The following post is an excerpt from our free e-book, Ridiculously Remarkable Legal Billing. When you don’t get your bills out in a timely fashion, you inadvertently cause yourself several problems. Here’s the first one from the book we identify.
The longer you wait to send out the bill, the more likely you’re in for a haircut and the bigger that haircut is likely to be.
When I was in private practice, the biggest, ugliest bill reductions occurred almost uniformly in cases where a whole bunch of aggregated time entries, all several months old, were bundled together. When I shifted my career and became a client, if I received such a bill, there was virtually no chance I would have any kind of detailed recollection of the work involved, let alone whether the time spent was reasonable or not.
Worse yet, when I received such a bill and was in a position where I reported to a CFO, I couldn’t even approve it myself. I had to get “sign off” on a bill like that to get it paid. Try getting a prickly CFO to approve a bill that’s several months old when that CFO has (a) already costed-out the matter to which it relates and (b) already reported those results to his CEO and the Board of Directors. Good luck with that.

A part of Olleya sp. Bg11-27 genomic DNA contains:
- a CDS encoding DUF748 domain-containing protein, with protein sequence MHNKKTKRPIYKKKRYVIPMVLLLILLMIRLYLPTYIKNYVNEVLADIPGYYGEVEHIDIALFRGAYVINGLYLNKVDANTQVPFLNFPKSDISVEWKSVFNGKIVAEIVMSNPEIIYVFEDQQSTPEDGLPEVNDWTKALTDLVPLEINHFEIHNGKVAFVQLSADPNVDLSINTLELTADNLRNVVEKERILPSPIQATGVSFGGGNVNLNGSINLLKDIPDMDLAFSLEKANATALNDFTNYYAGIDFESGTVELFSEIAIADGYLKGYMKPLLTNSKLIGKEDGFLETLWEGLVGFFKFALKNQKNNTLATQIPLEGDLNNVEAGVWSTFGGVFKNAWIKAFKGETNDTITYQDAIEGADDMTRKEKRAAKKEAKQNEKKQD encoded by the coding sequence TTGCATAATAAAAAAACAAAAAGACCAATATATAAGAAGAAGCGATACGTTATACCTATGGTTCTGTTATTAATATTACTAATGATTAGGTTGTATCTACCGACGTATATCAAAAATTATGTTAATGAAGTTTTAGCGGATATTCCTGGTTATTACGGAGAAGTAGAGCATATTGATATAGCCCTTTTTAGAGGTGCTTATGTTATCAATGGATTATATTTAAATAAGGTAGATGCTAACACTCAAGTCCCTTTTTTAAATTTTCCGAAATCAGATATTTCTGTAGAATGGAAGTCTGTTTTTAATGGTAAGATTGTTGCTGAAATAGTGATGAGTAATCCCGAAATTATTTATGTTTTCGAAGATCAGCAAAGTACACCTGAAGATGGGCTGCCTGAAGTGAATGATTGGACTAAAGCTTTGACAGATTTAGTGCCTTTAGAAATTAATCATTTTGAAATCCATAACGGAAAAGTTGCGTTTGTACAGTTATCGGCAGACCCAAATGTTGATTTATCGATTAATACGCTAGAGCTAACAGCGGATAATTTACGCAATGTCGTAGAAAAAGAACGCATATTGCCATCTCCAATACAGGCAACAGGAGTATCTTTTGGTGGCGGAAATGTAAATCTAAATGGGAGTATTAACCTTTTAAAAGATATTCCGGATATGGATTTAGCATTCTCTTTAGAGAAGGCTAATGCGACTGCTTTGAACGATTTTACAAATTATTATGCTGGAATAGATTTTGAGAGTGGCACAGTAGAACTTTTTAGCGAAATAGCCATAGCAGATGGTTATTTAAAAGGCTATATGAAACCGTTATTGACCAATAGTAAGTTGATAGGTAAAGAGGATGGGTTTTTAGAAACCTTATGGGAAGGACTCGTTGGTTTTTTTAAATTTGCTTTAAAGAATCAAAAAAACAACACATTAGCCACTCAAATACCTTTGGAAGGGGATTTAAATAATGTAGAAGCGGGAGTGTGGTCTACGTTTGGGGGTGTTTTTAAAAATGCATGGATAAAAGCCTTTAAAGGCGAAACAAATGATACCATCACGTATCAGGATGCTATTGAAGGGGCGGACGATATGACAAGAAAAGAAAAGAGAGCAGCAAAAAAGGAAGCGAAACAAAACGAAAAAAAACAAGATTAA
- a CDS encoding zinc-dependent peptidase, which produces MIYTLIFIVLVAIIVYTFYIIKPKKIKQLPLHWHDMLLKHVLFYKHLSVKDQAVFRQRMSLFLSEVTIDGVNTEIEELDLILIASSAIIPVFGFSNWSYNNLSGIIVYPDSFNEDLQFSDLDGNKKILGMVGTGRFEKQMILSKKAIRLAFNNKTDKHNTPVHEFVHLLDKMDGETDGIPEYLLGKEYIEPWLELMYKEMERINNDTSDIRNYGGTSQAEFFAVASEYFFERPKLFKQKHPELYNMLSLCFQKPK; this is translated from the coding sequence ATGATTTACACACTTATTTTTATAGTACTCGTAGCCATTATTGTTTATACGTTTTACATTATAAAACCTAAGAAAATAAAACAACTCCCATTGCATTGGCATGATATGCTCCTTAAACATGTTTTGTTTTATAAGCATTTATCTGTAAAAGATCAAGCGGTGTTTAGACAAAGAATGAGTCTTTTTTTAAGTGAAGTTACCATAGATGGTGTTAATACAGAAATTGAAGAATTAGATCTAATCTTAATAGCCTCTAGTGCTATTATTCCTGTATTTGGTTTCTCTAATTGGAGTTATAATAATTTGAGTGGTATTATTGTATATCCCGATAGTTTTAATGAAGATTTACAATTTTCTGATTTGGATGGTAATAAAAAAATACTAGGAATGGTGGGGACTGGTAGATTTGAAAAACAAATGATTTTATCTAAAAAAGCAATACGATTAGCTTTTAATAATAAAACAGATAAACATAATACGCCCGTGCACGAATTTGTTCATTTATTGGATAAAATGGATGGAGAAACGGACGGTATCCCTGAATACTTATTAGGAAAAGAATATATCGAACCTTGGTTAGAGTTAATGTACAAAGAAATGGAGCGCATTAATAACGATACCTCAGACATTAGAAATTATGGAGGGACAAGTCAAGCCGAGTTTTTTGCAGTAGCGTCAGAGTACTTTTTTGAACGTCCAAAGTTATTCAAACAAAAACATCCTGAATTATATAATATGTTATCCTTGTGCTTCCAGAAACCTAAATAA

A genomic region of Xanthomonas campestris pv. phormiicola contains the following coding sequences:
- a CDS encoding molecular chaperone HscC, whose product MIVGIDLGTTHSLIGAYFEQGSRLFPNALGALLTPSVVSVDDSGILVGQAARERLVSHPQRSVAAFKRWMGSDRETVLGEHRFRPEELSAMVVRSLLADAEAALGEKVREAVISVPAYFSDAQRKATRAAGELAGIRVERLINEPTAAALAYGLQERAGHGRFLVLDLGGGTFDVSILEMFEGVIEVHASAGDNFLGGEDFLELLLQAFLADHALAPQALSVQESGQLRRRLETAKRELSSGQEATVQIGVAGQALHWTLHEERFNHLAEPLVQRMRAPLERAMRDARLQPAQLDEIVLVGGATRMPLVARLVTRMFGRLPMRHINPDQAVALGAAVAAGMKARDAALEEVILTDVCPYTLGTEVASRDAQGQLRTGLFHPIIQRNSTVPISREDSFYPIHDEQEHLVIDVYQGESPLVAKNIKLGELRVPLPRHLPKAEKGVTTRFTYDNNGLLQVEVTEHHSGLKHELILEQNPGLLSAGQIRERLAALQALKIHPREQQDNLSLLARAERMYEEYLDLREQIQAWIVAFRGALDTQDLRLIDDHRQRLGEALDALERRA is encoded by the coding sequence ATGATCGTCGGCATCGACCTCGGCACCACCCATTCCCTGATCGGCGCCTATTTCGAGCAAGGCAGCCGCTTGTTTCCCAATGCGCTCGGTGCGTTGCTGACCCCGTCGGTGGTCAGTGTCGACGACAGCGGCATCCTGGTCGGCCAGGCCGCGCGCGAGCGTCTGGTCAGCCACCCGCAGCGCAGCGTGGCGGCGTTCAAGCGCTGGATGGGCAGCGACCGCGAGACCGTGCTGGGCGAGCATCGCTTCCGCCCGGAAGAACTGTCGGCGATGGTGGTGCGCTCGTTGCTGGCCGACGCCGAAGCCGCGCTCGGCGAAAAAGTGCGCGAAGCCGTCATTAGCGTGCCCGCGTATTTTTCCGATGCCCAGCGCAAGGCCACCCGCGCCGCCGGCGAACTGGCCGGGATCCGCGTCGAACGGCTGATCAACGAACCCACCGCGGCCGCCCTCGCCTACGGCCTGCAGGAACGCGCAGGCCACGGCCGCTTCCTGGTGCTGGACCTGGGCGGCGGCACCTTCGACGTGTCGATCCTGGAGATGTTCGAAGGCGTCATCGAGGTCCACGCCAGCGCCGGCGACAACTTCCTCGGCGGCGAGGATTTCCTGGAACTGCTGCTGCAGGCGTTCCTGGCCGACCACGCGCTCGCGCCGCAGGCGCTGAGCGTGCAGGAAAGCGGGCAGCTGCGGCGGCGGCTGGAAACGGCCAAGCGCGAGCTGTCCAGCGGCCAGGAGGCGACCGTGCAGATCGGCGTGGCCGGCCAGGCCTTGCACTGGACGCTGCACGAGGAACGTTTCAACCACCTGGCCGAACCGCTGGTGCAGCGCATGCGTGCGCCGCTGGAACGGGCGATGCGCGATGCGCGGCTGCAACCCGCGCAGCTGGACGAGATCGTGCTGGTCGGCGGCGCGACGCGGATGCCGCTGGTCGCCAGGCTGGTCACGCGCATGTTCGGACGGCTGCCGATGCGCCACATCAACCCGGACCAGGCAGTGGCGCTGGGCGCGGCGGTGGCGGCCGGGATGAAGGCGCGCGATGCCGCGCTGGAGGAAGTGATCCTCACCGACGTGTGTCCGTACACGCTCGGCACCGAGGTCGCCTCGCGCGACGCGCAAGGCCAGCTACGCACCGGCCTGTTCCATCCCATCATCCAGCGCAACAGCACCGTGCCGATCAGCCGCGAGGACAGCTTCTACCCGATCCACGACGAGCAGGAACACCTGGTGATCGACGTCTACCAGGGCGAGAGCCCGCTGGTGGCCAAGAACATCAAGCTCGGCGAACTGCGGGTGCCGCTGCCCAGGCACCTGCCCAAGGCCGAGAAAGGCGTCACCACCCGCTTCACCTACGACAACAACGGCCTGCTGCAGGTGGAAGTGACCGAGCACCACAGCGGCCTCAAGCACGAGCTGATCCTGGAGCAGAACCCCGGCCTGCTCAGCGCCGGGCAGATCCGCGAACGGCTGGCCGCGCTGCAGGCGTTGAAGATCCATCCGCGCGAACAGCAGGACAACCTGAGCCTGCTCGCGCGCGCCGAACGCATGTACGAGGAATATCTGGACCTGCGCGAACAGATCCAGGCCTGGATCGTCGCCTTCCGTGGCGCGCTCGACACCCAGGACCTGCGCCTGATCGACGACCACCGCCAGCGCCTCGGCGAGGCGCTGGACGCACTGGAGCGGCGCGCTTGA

Faced with the choice of going to bat for your outside counsel for full payment on a bill like that or recommending approval with a big discount, you can guess which would happen. It took awhile, but finally my friends in private practice started believing me when I told them that, contrary to what they might think, it’s far easier to get bills paid on time – regardless of how big they are – when they’re sent regularly and on-time. It’s just a corporate fact of life.
Rule #1: The longer you wait to send out the bill, the more likely you’re in for a haircut and the bigger that haircut is likely to be.